Retail Sales Down, Freddie Mac Losing Billions, and Other Economic Difficulties
In more signs of an ailing economy, reports today show that retail sales experienced the biggest drop on record in October. They slumped by 2.8 percent—surpassing even the post-9/11 plunge of 2.65 percent in November 2001. It was a worse decline than analysts predicted. Many news account called it a "record drop," which isn't correct; it is a record only in terms of the current Commerce Department data set, which began in 1992. (Earlier statistics going back to 1954 aren't directly comparable, officials said.) Even so, the sales figures don't bode well for retailers who were hoping the holidays would bring better sales. Meanwhile, mortgage giant Freddie Mac reported huge losses today, saying it lost $25 billion from July through September. Now essentially broke, it asked the Treasury for its first infusion of money that was promised in the bailout. (Fannie Mae reported a $29 billion loss on Monday). Meanwhile, the still-struggling auto industry is attempting to whip up votes for its own bailout, but it's seeming less and less likely. It definitely won't happen until President-elect Barack Obama enters office, by which point, experts worry, one of the Big Three automakers already will have gone under.
Gaza Violence Escalates; U.N. Warns Israeli Blockade May Worsen Situation
A five-month-old truce between Palestinian militants in the Gaza Strip and Israel all but crumbled this week, and today's violence—a rocket barrage on Ashkelon in southern Israel—pushed peace away even further. Nobody was hurt. But the rocket fire, which follows Israeli aircraft strikes on militants in northern Gaza that wounded two, marks a worrying escalation. Fighting began again last week when Israeli forces went into Gaza to destroy a tunnel that, the military said, was dug to carry out a raid into Israel. Several border clashes followed. In response to the attacks, Israel closed its border crossings into Gaza 10 days ago. The United Nations says the closure will cause even more problems. The blockade halts cross-border food and fuel shipments, meaning that U.N. warehouses can't be restocked with food. As a result, the United Nations has had to shut down the food distribution program that feeds 750,000 Gaza Strip Palestinians. In addition, the area's main power plant has run out of fuel. Officials warn that problems will only increase, and Palestinians become angrier, if the blockade continues.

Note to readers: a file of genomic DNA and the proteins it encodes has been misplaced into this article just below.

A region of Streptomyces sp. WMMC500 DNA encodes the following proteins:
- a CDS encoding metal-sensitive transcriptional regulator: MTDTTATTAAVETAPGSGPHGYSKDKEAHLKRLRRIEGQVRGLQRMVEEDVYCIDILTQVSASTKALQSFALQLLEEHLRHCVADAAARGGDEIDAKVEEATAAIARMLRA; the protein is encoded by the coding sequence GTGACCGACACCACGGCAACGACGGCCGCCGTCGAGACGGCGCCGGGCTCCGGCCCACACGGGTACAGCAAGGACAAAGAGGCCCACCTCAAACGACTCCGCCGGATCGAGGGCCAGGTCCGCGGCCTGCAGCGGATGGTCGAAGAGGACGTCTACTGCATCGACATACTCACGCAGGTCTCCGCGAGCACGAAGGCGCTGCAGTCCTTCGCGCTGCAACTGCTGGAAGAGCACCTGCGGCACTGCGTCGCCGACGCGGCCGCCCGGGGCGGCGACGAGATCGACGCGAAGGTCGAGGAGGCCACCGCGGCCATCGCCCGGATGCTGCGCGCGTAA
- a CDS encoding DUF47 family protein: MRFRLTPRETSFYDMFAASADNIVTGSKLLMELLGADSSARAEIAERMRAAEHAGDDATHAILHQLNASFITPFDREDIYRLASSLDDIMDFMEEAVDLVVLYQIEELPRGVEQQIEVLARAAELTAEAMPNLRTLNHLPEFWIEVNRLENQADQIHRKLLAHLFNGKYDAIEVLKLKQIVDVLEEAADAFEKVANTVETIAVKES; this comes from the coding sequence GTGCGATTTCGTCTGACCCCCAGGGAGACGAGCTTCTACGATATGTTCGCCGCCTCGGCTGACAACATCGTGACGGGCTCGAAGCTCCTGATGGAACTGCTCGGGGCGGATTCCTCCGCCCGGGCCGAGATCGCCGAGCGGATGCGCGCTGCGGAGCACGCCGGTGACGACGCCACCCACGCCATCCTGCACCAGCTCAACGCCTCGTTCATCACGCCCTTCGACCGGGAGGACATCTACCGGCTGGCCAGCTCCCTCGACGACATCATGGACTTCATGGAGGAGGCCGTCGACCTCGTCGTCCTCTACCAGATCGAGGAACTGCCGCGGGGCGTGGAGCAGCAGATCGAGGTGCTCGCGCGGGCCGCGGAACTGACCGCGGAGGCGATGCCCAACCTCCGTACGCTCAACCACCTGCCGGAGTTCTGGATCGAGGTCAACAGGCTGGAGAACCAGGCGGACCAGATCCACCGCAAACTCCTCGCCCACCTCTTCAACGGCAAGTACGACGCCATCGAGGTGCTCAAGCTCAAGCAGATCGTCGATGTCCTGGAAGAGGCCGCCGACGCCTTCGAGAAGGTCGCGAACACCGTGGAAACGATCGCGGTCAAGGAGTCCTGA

U.N. Feeds Hungry and Homeless in Congo
The United Nations handed out food deep behind rebel lines in the Congo, where fighting that broke out in late October has left thousands destitute, hungry, and homeless. It's the first large-scale delivery the organization has made there since fighting began. At least 250,000 people have been displaced by the fighting, even though the largest U.N. peacekeeping force in the world—17,000 troops—is keeping guard. Meanwhile, the conflict between rebel troops led by Laurent Nkunda and the government threatens to send the country sliding into civil war.